Rwanda prosecutor criticizes ICTR refusal to transfer jurisdiction

[JURIST] Rwandan Prosecutor General [official website] Martin Ngoga told [press release] the UN Security Council [official website] Thursday that the decisions by the International Criminal Tribunal for Rwanda (ICTR) [official website; JURIST news archive] not to transfer pending cases to Rwandan jurisdiction, including genocide suspects Jean-Baptiste Gatete [TrialWatch profile; JURIST report] and Yussuf Munyakazi [case materials; JURIST report] undermines his country's judicial reforms and hinders national reconciliation. Ngoga said that "[e]rroneous, factually incorrect assessments" and occasional "deliberate misrepresentations" of the country's human rights situation by advocacy organizations like Human Rights Watch (HRW) [advocacy website] have also had a negative effect [New Times report] on the country's progress. Emphasizing that Rwanda has continued to cooperate with the tribunal, Ngoga expressed the country's desire to have the cases transferred to Rwandan jurisdiction at the completion of the ICTR's mandate, a plan discussed [JURIST report] by UN Deputy Secretary for Legal Affairs Pamela O'Brien [official profile] in March. ICTR President Dennis Byron [official profile] submitted a plan [letter, PDF] for the ICTR, which extends trial stages through 2009 and reserves the final year of the court's mandate for appellate orders and responses.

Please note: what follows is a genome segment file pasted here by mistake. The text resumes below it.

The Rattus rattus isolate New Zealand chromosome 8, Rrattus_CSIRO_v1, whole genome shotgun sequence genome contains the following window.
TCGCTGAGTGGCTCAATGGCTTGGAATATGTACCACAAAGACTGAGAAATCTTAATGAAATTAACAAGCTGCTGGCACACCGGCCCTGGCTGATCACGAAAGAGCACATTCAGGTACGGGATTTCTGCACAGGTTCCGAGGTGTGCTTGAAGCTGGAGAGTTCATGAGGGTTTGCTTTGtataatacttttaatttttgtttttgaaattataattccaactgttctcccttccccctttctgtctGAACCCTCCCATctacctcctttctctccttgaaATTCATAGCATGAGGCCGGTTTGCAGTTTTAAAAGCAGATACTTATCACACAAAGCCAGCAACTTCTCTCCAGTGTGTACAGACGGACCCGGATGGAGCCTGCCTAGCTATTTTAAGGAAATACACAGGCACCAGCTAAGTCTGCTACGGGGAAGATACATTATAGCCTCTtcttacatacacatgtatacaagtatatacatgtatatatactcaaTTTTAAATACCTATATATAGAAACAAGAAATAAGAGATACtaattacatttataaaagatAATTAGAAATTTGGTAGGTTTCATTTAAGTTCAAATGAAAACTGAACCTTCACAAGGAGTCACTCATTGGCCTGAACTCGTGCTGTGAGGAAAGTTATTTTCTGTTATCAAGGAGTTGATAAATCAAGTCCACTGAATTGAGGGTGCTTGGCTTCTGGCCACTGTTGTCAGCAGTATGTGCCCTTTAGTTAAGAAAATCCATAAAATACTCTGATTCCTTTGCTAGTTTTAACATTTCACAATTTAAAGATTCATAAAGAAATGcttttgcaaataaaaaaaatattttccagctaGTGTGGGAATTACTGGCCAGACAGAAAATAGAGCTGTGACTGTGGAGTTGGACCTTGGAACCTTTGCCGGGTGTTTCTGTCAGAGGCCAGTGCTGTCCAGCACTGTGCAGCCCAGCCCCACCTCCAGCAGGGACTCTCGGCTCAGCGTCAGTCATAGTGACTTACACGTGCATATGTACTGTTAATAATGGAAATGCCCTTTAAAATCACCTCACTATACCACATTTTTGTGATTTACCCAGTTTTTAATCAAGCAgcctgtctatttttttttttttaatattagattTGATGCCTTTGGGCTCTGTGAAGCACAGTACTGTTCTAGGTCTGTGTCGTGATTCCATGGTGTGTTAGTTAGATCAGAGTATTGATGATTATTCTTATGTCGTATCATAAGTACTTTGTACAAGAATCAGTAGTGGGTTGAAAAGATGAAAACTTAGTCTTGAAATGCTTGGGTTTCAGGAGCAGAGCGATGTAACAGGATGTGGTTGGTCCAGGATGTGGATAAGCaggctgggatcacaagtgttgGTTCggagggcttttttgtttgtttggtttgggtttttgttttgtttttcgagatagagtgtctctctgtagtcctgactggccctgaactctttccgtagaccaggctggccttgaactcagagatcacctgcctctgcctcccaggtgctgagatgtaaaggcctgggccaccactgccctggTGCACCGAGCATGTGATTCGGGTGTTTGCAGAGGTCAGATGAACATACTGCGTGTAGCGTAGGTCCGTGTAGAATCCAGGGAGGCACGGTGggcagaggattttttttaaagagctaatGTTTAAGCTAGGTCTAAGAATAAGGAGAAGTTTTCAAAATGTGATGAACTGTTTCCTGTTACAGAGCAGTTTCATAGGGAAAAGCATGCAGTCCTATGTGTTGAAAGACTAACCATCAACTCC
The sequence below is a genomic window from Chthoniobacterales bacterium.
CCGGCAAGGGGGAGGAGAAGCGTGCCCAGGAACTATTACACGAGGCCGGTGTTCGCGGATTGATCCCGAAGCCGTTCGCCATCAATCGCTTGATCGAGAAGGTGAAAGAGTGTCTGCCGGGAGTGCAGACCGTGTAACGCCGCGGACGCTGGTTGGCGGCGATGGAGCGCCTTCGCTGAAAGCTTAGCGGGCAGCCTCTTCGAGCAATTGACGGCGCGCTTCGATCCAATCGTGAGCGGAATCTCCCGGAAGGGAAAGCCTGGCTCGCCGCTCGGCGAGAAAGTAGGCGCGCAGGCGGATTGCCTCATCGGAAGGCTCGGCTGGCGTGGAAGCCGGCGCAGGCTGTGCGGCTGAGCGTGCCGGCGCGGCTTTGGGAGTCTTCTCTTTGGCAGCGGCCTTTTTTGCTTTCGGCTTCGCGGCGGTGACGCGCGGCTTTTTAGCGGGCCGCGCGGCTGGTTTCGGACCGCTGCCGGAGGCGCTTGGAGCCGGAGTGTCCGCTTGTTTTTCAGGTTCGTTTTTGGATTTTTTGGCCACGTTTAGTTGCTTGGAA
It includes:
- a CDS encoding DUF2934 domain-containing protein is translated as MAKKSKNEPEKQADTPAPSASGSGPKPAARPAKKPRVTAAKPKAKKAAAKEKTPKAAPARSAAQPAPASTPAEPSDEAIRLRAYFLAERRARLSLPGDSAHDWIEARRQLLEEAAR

The ICTR was established to try genocide suspects for crimes occurring during the 1994 Rwandan conflict [HRW backgrounder] between Hutus and Tutsis in which approximately 800,000 people, primarily Tutsis, died. In March, UN Secretary General Ban Ki-Moon [official profile; JURIST news archive] pledged his ongoing support [JURIST report] for the ICTR and stressed that the international community must continue to combat genocide. In July, a report [text, PDF] released by HRW said the Rwandan government [official website] had made substantial progress [JURIST report] in reforming its justice system but fallen short in several key areas. In July 2007, HRW urged [JURIST report] Rwanda to conduct an "independent and impartial" investigation [press release] into an increasing number of alleged extrajudicial killings, saying in a report [HRW materials] that Rwanda National Police officers had killed at least 20 prisoners in seven months.

 

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